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“Nanotrees” might help miniaturize gadgetry

May 1, 2008
World Science staff

Some gad­get­s—like iPods and lap­top com­put­er­s—just keep get­ting smaller. And sci­en­tists are try­ing to shrink them even fur­ther, us­ing parts as small as a hu­man hair is wide. But in mak­ing parts so ti­ny, it’s hard to cre­ate build­ing blocks that stack in­to neat pat­terns.

Re­search­ers stu­dy­ing this prob­lem say they’ve stum­bled on a po­ten­tially use­ful pro­cess that al­so cre­ates beau­ti­ful struc­tures: “trees” from wires only a few atoms thick. 

Nano­trees in an image created using a scan­ning elec­tron micro­scope. (Cour­tesy AAAS/Sci­ence)


“At the be­gin­ning we saw just a cou­ple of trees, and we said, ‘What the heck is go­ing on here?’” said Uni­ver­s­ity of Wisconsin-Madison chem­ist Song Jin.

The trees turned out to rep­re­sent a new way of grow­ing such “nano­wires,” sci­en­tists said, which could lead to new and bet­ter “nano­ma­te­ri­als” for many ap­plica­t­ions. Nano­ma­te­ri­als are ma­te­ri­als so min­ute that they have struc­tures de­signed as small as a few atoms in size. They have po­ten­tial uses in de­vices in­clud­ing cir­cuits, lasers, biosen­sors, so­lar cells, light-emitting diodes and lasers.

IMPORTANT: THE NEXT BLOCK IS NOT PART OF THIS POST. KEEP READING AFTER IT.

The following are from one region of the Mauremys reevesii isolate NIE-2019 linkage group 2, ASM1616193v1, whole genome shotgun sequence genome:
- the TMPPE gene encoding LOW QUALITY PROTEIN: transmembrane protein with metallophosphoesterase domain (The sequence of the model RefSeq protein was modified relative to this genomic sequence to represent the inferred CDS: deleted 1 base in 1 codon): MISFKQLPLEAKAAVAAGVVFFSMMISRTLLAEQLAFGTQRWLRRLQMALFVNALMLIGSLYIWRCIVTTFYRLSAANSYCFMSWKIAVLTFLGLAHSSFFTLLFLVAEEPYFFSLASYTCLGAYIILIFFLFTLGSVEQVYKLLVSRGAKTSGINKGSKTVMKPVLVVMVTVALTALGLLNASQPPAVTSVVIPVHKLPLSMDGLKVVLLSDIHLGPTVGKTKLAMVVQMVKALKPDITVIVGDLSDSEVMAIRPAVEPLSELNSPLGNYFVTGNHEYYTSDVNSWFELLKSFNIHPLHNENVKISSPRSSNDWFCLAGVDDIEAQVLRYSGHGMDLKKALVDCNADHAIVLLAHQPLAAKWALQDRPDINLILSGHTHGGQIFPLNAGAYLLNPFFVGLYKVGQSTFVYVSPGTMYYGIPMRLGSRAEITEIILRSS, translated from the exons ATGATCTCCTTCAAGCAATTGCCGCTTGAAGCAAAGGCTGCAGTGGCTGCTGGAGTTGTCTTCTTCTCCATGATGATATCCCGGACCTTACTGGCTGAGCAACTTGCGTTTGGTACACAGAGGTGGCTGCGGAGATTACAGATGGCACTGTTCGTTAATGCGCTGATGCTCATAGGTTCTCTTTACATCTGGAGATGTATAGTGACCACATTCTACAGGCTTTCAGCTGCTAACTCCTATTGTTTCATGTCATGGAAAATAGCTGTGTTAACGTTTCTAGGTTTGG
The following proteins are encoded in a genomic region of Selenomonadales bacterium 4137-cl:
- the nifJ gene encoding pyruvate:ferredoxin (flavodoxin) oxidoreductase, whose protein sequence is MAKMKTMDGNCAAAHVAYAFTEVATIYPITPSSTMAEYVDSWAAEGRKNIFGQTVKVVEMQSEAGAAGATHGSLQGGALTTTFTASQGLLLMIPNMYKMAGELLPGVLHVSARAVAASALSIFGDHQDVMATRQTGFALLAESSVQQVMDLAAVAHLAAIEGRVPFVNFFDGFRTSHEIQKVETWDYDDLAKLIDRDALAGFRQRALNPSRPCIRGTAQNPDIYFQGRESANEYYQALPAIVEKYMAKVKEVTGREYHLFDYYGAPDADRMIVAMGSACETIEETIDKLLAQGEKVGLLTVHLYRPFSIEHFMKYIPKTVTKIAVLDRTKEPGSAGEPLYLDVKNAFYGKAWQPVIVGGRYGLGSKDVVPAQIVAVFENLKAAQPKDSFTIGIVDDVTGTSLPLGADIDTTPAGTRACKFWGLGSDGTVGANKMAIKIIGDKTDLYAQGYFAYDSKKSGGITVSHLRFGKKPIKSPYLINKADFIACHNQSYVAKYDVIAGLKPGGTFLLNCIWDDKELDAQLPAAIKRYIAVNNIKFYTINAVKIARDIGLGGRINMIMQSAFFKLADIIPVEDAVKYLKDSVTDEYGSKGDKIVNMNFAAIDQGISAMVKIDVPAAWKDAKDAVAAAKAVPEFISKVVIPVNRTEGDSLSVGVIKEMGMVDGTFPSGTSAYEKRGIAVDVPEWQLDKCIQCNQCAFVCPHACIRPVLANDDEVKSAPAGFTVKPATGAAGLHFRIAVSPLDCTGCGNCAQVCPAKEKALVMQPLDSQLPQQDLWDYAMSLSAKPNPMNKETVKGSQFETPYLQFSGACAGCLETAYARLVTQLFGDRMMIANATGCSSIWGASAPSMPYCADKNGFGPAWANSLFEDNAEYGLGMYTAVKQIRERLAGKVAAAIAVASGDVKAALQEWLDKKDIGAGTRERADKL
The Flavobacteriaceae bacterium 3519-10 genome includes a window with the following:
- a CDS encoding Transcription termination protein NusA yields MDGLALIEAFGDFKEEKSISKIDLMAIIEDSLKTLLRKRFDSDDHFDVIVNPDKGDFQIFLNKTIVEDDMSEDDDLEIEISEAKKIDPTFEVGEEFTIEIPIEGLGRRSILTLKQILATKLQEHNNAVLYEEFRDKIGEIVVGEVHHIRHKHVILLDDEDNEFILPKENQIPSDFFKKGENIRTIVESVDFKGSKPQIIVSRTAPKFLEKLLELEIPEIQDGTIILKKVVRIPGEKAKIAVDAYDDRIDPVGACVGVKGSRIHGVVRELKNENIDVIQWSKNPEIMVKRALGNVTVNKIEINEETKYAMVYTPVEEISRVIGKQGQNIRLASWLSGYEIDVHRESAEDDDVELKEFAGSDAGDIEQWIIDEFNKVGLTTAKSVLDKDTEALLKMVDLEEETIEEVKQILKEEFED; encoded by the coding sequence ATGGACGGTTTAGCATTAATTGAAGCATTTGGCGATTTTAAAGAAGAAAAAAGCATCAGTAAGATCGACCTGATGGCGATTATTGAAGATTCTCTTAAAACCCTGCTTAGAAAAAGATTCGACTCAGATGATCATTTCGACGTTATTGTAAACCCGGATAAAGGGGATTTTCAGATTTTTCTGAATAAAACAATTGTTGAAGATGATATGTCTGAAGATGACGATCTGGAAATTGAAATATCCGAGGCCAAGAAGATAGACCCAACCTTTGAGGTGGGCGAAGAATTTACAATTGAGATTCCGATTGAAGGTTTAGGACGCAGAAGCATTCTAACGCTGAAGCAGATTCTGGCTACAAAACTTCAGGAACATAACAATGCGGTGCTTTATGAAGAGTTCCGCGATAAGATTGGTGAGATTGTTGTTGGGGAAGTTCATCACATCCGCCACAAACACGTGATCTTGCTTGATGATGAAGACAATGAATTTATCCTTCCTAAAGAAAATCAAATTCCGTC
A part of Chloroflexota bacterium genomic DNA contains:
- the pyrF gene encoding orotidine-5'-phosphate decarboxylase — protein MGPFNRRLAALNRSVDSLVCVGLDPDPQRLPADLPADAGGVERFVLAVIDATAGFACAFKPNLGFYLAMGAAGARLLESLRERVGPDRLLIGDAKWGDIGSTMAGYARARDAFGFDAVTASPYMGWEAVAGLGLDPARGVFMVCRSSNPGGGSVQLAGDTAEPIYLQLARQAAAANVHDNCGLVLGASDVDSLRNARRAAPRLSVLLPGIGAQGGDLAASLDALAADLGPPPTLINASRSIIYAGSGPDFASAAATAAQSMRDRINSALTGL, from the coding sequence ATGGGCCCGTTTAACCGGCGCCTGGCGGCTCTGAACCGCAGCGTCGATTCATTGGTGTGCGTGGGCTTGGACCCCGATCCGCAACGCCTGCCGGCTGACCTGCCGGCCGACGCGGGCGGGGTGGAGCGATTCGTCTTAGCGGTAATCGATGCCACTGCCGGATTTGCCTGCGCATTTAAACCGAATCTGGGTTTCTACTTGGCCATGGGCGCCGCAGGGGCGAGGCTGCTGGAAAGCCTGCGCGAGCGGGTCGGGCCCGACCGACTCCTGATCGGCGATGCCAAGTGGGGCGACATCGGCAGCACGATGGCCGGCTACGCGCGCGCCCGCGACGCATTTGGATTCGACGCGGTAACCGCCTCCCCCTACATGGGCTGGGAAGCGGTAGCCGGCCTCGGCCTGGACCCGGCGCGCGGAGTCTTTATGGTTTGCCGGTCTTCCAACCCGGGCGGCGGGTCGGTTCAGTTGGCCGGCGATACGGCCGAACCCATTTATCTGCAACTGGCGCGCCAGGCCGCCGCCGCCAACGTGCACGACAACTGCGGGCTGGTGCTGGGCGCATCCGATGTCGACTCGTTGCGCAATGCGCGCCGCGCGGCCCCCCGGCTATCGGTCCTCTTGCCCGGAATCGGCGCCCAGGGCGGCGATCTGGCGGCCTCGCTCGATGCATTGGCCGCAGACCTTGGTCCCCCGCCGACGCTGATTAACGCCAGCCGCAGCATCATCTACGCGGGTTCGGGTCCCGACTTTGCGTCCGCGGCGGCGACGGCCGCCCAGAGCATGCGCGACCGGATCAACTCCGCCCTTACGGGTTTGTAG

The struc­tures grown by Jin and grad­u­ate stu­dent Mat­thew Bier­man look like pine trees, with a trunk and branches swirling around the trunk like a spir­al stair­case. The sci­en­tists grew a whole for­est of the met­al trees, each stand­ing as tall as the width of a few hu­man hairs.

Pre­vi­ously, most nano­wires had been made with cat­a­lysts, chem­i­cals that pro­mote the growth of nano­ma­te­ri­als along one di­men­sion to form rods. But the trees seem to form on their own, with­out such help, said Jin. The re­search­ers at­trib­ute this abil­ity to a ti­ny break in the mid­dle of each tree trunk, where the trunk is twisted like a screw. The twist, they ar­gue, en­cour­ages grow­ing branches to wrap around the trunk. The break is known as a screw dis­loca­t­ion.

“Dis­loca­t­ions,” or lapses in a reg­u­lar crys­tal struc­ture, are fun­da­men­tal to the growth and char­ac­ter­is­tics of all crys­talline ma­te­ri­als, but this is the first time they’ve been shown to aid the growth of es­sen­tially one-di­men­sional nano­struc­tures, said the re­search­ers. En­gi­neer­ing such ir­reg­u­lar­ities, Jin added, might not only let sci­en­tists make more elab­o­rate nano­struc­tures, but al­so study the bas­ic prop­er­ties of dis­loca­t­ions.

His team cre­ated its nano­trees ap­ply­ing a slight varia­t­ion of a tech­nique called chem­i­cal va­por dep­o­si­tion to the ma­te­ri­al lead sul­fide. But the chem­ists be­lieve the new mech­an­ism will be ap­plicable to many oth­er ma­te­ri­als, as well.

“We think these find­ings will mo­ti­vate a lot of peo­ple to do this pur­pose­fully, to de­sign [a] dis­loca­t­ion and try to grow nano­wires around it,” Jin said. “Or per­haps peo­ple who have grown a struc­ture and were puz­zled by it will read our pa­per and say, ‘Hey, we see some­thing si­m­i­lar in our sys­tem, so may­be now we have the so­lu­tion.’”